NEW YORK (MainStreet) — Not looking forward to old age? Well, researchers from University College in London may have something for you to look forward to in your golden years: happiness. A study shows you’re likely to be at your happiest at 85.
Youth is often associated with happiness, but it isn’t the happiest point in your life, scientists contend. Adulthood – and certainly young adulthood – can be a struggle, thanks to increased responsibilities and pressures to succeed during schooling. But once you get through the rut of middle age, scientists say people tend to get happier.
The findings were brought to light by University College biology professor Lewis Wolpert in his new book, You're Looking Very Well. He analyzed a study from the American National Academy of Sciences that surveyed 241,000 people and found younger people are only "averagely happy." And it gets worse before it gets better: The study found that as people get older, into their mid-30s and 40s, they feel overburdened by the responsibility of raising a family and succeeding in a career.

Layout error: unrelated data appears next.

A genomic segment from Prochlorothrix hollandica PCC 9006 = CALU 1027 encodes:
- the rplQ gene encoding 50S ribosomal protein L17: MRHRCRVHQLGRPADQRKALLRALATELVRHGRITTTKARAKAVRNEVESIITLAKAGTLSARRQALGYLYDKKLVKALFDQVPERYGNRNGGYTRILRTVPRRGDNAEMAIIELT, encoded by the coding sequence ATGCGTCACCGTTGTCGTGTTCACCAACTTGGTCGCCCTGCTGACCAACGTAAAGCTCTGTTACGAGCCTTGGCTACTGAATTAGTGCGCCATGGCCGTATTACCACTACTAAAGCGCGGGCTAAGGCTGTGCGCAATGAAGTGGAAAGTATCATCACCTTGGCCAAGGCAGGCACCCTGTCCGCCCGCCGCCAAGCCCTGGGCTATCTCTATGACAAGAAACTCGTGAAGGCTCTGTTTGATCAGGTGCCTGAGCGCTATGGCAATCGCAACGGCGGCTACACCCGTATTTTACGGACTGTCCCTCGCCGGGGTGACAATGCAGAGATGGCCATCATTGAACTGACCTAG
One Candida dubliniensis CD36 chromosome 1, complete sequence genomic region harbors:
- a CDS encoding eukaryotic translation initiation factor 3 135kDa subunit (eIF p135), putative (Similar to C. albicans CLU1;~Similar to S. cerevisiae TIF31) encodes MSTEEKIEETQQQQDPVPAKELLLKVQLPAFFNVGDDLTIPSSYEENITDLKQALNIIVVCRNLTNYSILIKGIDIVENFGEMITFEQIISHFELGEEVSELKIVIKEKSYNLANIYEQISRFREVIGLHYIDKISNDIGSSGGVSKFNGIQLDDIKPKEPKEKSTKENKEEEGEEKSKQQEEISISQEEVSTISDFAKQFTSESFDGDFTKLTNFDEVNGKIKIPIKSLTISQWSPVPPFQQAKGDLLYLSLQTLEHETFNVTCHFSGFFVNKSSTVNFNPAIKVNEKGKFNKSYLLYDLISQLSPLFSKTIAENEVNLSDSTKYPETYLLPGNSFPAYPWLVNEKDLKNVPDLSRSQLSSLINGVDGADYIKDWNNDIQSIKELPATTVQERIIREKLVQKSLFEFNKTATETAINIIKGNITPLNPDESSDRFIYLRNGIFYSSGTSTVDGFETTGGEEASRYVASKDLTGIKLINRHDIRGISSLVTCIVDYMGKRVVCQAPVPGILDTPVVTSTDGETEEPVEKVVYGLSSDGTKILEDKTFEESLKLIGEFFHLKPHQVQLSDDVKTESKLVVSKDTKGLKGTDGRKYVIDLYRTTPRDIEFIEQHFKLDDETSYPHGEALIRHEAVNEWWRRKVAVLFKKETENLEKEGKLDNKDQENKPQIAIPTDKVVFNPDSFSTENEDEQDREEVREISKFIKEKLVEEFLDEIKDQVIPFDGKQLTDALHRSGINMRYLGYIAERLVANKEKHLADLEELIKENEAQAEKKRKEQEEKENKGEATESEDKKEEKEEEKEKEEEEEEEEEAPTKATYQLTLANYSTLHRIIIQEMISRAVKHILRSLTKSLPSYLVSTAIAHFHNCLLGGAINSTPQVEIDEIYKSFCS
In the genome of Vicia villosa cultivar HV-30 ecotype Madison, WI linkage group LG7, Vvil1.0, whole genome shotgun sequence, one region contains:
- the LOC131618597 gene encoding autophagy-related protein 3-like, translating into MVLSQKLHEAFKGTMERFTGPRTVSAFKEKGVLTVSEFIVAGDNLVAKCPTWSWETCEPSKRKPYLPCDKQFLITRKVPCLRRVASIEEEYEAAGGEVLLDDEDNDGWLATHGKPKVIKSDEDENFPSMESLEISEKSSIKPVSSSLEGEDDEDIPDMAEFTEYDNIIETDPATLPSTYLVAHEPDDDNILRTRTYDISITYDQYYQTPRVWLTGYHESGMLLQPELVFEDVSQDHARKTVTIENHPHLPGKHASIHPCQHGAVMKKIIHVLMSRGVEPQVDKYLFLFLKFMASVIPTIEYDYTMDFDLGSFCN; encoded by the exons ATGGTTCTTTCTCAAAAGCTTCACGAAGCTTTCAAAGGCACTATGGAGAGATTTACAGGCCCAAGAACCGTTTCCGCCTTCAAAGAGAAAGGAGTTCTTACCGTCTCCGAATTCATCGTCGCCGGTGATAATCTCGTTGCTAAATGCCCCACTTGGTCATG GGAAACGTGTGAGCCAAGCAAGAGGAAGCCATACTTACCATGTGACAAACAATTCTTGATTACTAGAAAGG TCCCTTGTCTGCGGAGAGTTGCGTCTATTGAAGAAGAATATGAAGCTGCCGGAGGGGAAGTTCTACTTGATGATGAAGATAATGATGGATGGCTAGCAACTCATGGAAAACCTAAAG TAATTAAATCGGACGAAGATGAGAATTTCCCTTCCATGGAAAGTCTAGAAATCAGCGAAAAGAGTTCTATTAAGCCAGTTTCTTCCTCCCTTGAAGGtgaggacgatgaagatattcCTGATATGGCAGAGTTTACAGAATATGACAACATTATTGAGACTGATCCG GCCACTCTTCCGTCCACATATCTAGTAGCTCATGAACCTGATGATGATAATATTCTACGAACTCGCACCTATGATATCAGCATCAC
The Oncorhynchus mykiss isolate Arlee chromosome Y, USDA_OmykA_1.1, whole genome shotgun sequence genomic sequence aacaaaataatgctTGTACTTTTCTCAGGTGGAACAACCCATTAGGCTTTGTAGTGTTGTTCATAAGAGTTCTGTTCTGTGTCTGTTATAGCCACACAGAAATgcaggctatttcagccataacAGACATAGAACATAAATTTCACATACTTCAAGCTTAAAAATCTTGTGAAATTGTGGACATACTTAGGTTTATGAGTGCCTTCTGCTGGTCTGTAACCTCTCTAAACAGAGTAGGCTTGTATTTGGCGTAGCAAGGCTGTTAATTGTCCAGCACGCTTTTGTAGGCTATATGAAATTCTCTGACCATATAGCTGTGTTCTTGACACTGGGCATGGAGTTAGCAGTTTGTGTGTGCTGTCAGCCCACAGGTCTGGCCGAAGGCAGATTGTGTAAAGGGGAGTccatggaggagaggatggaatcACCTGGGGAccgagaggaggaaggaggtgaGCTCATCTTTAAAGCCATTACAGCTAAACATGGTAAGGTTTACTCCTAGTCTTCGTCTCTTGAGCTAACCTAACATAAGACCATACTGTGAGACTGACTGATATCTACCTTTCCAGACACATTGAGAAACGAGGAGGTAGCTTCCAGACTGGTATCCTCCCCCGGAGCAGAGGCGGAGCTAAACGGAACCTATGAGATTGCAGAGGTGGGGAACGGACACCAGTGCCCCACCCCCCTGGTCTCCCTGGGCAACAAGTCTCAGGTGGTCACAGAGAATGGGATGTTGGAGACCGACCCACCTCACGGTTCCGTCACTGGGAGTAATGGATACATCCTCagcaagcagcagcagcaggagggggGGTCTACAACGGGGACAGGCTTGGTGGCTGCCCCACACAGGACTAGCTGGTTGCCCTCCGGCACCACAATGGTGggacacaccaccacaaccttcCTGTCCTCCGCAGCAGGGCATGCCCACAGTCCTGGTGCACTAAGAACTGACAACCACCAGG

The payoff in old age comes from a variety of factors, namely decreased responsibilities, maturity and the time and ability to focus on things you enjoy while weeding out what makes you unhappy, The Telegraph reports.
Of course, having a good bill of health, income and relationships are also important factors in happiness at an older age, so check out MainStreet’s Retirement Hot Topic for tips on how to make sure you are prepared for your own golden years.